‘The best time to fish is whenever you get the chance’ has always been my motto.
Yes, the tides, phase of the moon and many other factors decide what’s the ideal time and place to fish but none of it really matters if you can’t get out.
I just get out when, and where, I can and then try and fish to the conditions. Luckily, April is a great time to be fishing almost anywhere on the Coffs Coast.
Offshore, the mackerel, longtail tuna, mahi mahi and marlin should still be in full swing. The latter two species are most prevalent in clear, warm water so the odd rain event has been pushing them off the coast but the wider marks have still been producing.
If you’re after a feast of fillets, the wave recorder buoy and the Fisheries FAD are both good for mahi mahi, as are as any fish trap buoys you spot along the way.
The mackerel and tuna should be quite happy inshore, even if it is a bit dirty.
During the latter part of the season slow-trolled live or dead baits generally produce most of the mackerel and longtail tuna. The tuna tend to take smaller baits, from pilchard size and up.
For the mackerel, don’t be afraid to use big live baits. Bonito, sea mullet and tailor make great live bait for big Spaniards, but don’t forget that the mullet and tailor need to be of the 30cm legal size, even if only for live bait.
A decent Spanish will quite happily take on a 1kg-2kg fish if it’s rigged well.
The beaches have been quite hard to fish over the past couple of months, with above-average swell for a lot of the time.
Those that have managed to sneak onto the sand have been rewarded with an abundance of fish, especially near estuaries, where a lot of fish have been pushed out by rain.
The gutters near river and creek mouths will continue to produce good fish this month, especially if we get some more rain.
The rain towards the end of Summer has also given life to some estuaries that needed a good shake-up.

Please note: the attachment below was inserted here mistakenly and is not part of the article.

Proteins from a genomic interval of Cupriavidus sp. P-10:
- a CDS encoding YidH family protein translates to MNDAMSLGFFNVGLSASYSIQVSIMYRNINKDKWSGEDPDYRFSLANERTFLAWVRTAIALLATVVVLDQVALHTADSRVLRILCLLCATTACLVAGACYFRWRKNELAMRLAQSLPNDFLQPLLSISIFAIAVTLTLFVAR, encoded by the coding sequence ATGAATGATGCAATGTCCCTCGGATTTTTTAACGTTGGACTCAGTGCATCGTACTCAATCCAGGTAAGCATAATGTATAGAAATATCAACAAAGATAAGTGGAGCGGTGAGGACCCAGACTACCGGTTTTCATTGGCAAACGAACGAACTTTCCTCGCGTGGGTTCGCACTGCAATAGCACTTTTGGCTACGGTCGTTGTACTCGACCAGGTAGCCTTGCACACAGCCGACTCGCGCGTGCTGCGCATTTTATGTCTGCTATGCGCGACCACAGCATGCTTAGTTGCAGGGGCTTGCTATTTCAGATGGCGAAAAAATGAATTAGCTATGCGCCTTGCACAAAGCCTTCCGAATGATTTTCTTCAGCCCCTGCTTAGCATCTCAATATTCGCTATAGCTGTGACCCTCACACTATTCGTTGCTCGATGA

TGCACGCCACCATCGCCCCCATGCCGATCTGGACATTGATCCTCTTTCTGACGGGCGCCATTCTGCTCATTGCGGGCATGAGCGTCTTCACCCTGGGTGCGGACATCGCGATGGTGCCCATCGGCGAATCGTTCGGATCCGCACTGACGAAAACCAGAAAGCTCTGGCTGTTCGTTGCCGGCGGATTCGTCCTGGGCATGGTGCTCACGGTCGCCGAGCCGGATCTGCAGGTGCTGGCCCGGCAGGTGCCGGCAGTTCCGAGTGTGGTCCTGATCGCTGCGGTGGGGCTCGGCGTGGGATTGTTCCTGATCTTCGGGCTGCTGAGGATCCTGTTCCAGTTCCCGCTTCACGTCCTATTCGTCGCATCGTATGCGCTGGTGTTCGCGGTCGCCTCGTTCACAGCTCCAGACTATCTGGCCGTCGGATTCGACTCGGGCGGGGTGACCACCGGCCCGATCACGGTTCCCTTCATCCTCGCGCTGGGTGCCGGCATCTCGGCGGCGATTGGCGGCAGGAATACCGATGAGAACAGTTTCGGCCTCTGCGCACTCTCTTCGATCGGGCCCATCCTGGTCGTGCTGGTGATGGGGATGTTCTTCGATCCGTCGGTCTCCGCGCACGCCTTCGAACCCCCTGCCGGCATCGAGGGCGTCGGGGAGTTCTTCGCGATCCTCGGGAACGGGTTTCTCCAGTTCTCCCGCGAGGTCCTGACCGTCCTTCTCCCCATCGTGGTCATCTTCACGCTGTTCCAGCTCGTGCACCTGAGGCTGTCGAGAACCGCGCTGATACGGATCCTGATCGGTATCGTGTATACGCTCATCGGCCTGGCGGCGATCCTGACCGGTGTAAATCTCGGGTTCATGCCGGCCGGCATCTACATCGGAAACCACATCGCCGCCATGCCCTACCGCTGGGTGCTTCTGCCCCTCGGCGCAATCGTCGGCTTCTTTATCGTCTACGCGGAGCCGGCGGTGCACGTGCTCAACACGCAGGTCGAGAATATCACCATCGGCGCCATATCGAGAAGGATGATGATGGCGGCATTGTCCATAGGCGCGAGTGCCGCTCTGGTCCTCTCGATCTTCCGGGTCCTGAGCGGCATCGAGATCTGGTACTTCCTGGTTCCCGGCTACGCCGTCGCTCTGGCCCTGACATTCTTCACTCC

Bonville Creek is flowing more freely at the mouth, with the increased tidal movement making fishing a bit more predictable.
Any areas of broken weed bed have produced plenty of good-sized bream and whiting, as well as some very big flathead.
The trevally will continue to dominate the middle stretches of most estuaries. There have been schools of small GTs harassing baitfish working up through the estuaries. The bigger GTs can usually be found around significant structure near these marauding schools of smaller trevally.
Mangrove jacks and trevally will be pushing up into the brackish and freshwater reaches, where there are plenty of snags to drift your live mullet past or cast your lure into.
Those who want to wet a line in the fresh stuff won’t find any shortage of it. The rivers are all running well and the ground is full of water, so any rain will flow straight into the rivers.
Your best chance for bigger bass in the local systems is higher upstream. Medium hardbody lures in the day and surface lures at night will produce best.
For those visiting for the school holidays, there are plenty of places to catch a feed or just have some fun with the family. Boambee Beach, Sawtell Beach and Sapphire Beach are easiest to access and each has good gutters for mulloway, whiting and bream.
Muttonbird Island and the north and south walls of the harbour are excellent rock locations where you could target anything from mulloway, snapper and tailor to kingfish, mackerel and tuna.
Going on the first few months of this year, there is a 50/50 chance there may be rain and/or swell over the holidays. In this case, the marina is a very good all-weather location and a good spot with the kids.
The marina offers all your basic estuary species along with almost any near-shore species including mulloway, trevally, kingfish, tailor, bonito and mangrove jacks.
Just a trusty pack of prawns, some hooks and a few sinkers are all you need to get the kids onto some fish. Or grab a few lures and walk the walls, there’s plenty of structure to cast at.
Whether the weather is with you or against you, if you’re out there, there are fish to be caught. Enjoy, but stay safe.Reads: 531